Fans of Cleveland sports teams are natural born worriers. Baseball fans worry C.C. Sabathia will leave in free agency and basketball fans worry LeBron James will flee to New York when he gets the chance.
Browns fans have been worriers since Art Modell moved the team to Baltimore in 1996. And in what promises to be the Browns' most successful season since returning to the NFL in 1999, fans now have something other than the playing status of Kellen Winslow to worry about; is Randy Lerner still committed to owning the Browns for the long run?
Lerner denies reports found in several English publications that claim he plans to move to England and take active control of his Aston Villa soccer team in the English Premier League.
The stories appeared on the Internet in the London Telegraph and Manchester Guardian on May 28. No one is quoted in either story. Both reports contained the same information.
"Randy Lerner, the Aston Villa owner and chairman, is set to take over the position of chief executive officer and have a more active role in the running of the club," the story in the Guardian says. ... "The U.S. billionaire will establish a permanent residence in the Midlands next season."
Another story from the Wednesday edition of the Guardian reads: "The American billionaire has purchased a house in the Midlands and once work has finished on the property, he will be spending more time in England than in the United States."
From the time Lerner bought the Aston Villa team in August of 2006 -- while the Browns were in their second preseason under coach Romeo Crennel -- fans have worried Lerner would lose interest in the Browns in favor of his soccer team. Lerner calmed concerns by saying he has no intentions of selling the Browns.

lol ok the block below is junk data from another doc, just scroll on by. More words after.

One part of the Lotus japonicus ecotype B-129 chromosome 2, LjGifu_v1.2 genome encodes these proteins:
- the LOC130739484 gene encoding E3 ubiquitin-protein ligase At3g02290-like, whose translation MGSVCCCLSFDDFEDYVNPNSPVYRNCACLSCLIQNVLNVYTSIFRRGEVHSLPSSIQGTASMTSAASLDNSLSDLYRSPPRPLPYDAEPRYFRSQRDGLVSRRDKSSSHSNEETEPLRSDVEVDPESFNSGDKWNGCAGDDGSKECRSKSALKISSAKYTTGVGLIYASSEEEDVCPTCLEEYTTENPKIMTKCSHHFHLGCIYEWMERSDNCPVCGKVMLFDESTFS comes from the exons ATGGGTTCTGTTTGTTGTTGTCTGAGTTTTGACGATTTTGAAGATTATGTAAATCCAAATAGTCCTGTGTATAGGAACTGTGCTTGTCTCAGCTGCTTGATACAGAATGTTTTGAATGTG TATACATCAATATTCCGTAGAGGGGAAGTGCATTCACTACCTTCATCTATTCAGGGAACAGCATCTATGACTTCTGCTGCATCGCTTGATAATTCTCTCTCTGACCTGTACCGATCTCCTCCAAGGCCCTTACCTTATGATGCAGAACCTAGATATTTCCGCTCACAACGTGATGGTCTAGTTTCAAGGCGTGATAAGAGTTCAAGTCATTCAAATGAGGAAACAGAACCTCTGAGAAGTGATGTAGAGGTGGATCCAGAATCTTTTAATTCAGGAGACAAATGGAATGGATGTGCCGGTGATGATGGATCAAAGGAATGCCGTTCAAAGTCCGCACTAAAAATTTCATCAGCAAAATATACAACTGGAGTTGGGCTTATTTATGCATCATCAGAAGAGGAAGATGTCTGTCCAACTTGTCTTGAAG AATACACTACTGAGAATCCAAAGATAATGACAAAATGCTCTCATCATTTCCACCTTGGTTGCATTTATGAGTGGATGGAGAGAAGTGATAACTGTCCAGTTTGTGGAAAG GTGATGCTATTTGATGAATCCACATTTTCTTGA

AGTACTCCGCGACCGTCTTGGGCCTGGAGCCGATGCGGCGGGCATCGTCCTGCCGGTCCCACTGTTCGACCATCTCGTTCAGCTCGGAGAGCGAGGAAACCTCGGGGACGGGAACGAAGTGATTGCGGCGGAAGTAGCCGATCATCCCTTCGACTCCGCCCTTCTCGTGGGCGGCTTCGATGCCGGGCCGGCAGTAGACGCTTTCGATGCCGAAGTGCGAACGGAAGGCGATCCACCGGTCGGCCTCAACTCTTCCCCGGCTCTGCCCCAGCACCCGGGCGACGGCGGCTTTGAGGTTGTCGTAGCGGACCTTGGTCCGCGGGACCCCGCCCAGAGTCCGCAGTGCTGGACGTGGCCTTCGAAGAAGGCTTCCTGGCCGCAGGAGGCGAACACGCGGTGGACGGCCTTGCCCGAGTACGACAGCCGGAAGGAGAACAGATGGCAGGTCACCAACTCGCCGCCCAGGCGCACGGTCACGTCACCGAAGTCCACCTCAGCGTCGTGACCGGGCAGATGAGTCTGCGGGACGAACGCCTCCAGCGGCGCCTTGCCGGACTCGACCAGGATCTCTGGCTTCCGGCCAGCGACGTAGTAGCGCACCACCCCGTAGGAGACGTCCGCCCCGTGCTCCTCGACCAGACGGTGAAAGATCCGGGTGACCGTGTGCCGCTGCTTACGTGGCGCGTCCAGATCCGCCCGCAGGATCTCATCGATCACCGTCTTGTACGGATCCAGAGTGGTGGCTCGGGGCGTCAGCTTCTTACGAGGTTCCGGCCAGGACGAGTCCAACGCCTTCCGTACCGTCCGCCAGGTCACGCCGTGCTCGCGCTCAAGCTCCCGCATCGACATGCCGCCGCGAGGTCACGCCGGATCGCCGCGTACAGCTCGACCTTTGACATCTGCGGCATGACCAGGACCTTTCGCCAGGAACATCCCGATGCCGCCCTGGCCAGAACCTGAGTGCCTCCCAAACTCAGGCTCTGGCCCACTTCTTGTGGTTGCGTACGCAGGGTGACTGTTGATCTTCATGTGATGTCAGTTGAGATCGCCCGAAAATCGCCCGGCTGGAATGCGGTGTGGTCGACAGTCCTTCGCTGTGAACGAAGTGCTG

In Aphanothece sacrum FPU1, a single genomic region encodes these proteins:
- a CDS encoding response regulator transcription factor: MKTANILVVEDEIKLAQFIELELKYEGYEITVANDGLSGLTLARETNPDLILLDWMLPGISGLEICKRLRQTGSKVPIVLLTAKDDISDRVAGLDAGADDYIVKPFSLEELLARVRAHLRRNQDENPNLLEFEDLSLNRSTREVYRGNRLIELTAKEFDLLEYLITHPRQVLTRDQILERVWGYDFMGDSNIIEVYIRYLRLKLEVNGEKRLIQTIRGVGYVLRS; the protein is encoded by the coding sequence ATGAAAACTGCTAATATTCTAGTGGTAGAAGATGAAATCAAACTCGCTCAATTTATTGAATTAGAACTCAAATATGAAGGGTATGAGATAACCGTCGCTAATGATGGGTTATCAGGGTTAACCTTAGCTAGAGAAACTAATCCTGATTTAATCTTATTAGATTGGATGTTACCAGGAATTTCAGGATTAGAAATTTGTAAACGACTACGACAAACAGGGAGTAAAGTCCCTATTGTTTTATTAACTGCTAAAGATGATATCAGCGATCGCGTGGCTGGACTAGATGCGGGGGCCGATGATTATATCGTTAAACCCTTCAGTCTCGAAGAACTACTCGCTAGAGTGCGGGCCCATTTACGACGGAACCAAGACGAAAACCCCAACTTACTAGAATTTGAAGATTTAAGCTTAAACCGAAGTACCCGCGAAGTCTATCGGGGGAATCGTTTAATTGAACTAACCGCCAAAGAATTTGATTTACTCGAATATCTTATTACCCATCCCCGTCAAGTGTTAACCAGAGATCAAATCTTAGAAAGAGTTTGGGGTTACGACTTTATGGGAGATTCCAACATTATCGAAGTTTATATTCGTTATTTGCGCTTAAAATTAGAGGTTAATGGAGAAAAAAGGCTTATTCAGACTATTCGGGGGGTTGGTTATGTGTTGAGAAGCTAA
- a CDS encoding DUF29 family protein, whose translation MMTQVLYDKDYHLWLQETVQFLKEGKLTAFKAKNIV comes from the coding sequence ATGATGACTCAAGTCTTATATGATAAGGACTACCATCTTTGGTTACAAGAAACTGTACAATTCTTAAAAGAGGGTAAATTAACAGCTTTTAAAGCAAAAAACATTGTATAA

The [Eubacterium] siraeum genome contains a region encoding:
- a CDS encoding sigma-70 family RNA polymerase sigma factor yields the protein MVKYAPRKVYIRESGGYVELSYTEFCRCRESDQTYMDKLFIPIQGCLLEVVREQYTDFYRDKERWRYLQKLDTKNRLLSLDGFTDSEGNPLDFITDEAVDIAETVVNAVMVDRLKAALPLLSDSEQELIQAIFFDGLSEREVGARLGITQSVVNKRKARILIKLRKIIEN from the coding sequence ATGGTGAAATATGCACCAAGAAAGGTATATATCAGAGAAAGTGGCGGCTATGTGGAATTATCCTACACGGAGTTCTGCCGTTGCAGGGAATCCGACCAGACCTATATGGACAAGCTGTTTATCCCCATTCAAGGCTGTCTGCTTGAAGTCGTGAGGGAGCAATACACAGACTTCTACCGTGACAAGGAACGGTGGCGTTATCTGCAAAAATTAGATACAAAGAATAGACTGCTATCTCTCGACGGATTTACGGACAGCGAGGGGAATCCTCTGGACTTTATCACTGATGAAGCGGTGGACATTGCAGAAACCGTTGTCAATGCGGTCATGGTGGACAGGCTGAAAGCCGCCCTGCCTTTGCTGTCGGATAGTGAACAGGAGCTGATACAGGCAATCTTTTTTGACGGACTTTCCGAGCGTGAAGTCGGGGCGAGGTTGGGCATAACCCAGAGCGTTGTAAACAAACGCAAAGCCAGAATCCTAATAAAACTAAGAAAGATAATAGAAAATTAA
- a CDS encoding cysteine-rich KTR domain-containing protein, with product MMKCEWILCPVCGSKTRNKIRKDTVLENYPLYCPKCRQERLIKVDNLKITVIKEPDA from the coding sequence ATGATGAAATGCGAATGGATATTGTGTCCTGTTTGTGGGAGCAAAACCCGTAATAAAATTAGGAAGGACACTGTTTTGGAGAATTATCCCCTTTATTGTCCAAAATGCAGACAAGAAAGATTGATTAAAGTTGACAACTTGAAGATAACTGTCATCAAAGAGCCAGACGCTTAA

Lerner does make frequent trips to England. A residence there will allow him to stay in the same place when he visits.
The new stories from the United Kingdom renewed concerns and made for good conversation on sports talk radio in Cleveland. Lerner is regarded as a hero to Aston Villa fans because before he came along Villa was annually one of the weaker teams in the English Premier League. Lerner has not been shy about pumping money into the English football club.
"To clarify recent reports, I'm not becoming a permanent resident/citizen of the U.K.," Lerner said. "I will not be changing the amount of time I spend with either the Browns or Aston Villa, nor will I be assuming the title or role of chief executive officer of Villa. The responsibilities of that position are currently spread among several people at the club and I am comfortable and confident continuing in that manner."
Lerner has been a hands-off owner since taking ownership of the Browns after his father, Al Lerner, passed away in 2002, yet he has opened his wallet for high-priced free agents such as Gary Baxter, LeCharles Bentley and Eric Steinbach plus recent trade acquisitions Corey Williams and Shaun Rogers.
Lerner runs from the spotlight rather than seek it, and even though he is hands-off owner it was his decision to retain general manager Phil Savage rather than team president John Collins when Collins and Savage had a showdown at the end of the 2005 season. Lerner also stuck by Crennel when the Browns went 4-12 in 2006. They were 10-6 last year.